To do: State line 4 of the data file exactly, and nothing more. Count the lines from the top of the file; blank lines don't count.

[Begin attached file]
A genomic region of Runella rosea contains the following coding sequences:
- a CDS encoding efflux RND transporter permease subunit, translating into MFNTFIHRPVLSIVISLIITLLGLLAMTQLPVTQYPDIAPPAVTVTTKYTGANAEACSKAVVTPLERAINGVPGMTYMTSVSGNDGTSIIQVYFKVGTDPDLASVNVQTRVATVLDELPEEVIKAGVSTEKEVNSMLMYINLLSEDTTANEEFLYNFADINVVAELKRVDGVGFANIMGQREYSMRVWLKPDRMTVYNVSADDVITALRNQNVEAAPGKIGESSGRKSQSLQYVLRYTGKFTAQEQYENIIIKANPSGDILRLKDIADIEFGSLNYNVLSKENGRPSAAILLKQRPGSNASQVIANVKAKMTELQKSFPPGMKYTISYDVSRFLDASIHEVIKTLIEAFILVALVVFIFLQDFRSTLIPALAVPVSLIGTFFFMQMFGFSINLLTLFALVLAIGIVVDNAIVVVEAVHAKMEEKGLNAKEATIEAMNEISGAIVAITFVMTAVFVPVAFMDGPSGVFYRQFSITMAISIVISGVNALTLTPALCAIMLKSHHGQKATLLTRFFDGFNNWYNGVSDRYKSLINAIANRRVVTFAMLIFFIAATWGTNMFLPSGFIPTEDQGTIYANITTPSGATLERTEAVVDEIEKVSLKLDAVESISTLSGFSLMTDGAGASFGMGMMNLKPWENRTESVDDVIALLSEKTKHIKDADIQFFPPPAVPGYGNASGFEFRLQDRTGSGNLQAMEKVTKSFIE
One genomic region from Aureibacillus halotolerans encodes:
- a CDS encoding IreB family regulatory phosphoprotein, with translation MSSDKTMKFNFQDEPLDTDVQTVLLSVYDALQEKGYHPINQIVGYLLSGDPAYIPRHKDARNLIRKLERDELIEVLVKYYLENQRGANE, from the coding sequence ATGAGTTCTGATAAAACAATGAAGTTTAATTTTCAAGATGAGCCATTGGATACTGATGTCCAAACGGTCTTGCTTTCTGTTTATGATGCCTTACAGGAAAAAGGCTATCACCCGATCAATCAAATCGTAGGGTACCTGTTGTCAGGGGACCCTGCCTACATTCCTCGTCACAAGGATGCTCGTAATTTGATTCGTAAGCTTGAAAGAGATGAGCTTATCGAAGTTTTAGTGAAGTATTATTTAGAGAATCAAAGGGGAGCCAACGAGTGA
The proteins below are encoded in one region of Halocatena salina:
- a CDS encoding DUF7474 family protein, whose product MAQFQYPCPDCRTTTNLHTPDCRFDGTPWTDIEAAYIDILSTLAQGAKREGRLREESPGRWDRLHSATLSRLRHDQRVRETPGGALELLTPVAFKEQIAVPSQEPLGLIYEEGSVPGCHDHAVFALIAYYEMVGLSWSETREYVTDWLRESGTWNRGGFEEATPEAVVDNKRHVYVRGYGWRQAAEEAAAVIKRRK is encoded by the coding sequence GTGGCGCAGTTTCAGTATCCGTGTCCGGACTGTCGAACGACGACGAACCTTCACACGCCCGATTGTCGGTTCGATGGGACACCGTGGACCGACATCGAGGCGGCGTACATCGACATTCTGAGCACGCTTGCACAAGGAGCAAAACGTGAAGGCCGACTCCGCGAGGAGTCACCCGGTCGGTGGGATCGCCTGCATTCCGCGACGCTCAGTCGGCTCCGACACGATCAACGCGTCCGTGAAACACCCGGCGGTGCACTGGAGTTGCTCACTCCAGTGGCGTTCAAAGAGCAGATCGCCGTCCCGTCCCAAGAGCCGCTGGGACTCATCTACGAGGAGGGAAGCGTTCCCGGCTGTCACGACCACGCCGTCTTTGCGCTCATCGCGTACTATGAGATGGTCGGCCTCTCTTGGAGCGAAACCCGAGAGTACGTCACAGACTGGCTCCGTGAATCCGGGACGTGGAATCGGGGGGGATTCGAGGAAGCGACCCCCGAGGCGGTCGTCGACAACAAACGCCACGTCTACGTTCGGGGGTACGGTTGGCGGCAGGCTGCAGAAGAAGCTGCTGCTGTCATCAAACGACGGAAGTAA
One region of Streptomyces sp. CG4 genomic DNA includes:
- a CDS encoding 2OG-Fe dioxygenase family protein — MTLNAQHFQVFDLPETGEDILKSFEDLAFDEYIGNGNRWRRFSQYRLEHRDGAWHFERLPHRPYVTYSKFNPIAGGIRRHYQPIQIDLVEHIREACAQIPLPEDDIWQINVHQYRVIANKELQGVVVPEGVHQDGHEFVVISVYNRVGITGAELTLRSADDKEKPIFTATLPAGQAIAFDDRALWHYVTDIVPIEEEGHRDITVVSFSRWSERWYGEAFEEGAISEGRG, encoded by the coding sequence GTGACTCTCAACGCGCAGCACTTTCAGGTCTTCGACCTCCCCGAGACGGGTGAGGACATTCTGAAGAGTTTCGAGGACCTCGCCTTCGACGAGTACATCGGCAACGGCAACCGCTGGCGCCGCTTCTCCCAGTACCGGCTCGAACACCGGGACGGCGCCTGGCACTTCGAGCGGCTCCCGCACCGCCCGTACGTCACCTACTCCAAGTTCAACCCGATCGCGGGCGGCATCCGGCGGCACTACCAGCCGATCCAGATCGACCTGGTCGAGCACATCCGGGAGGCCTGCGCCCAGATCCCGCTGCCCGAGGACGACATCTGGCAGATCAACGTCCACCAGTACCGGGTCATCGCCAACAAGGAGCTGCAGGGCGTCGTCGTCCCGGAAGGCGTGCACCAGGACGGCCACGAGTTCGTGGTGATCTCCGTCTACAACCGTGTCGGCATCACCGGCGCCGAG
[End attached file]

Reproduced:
- a CDS encoding IreB family regulatory phosphoprotein, with translation MSSDKTMKFNFQDEPLDTDVQTVLLSVYDALQEKGYHPINQIVGYLLSGDPAYIPRHKDARNLIRKLERDELIEVLVKYYLENQRGANE, from the coding sequence ATGAGTTCTGATAAAACAATGAAGTTTAATTTTCAAGATGAGCCATTGGATACTGATGTCCAAACGGTCTTGCTTTCTGTTTATGATGCCTTACAGGAAAAAGGCTATCACCCGATCAATCAAATCGTAGGGTACCTGTTGTCAGGGGACCCTGCCTACATTCCTCGTCACAAGGATGCTCGTAATTTGATTCGTAAGCTTGAAAGAGATGAGCTTATCGAAGTTTTAGTGAAGTATTATTTAGAGAATCAAAGGGGAGCCAACGAGTGA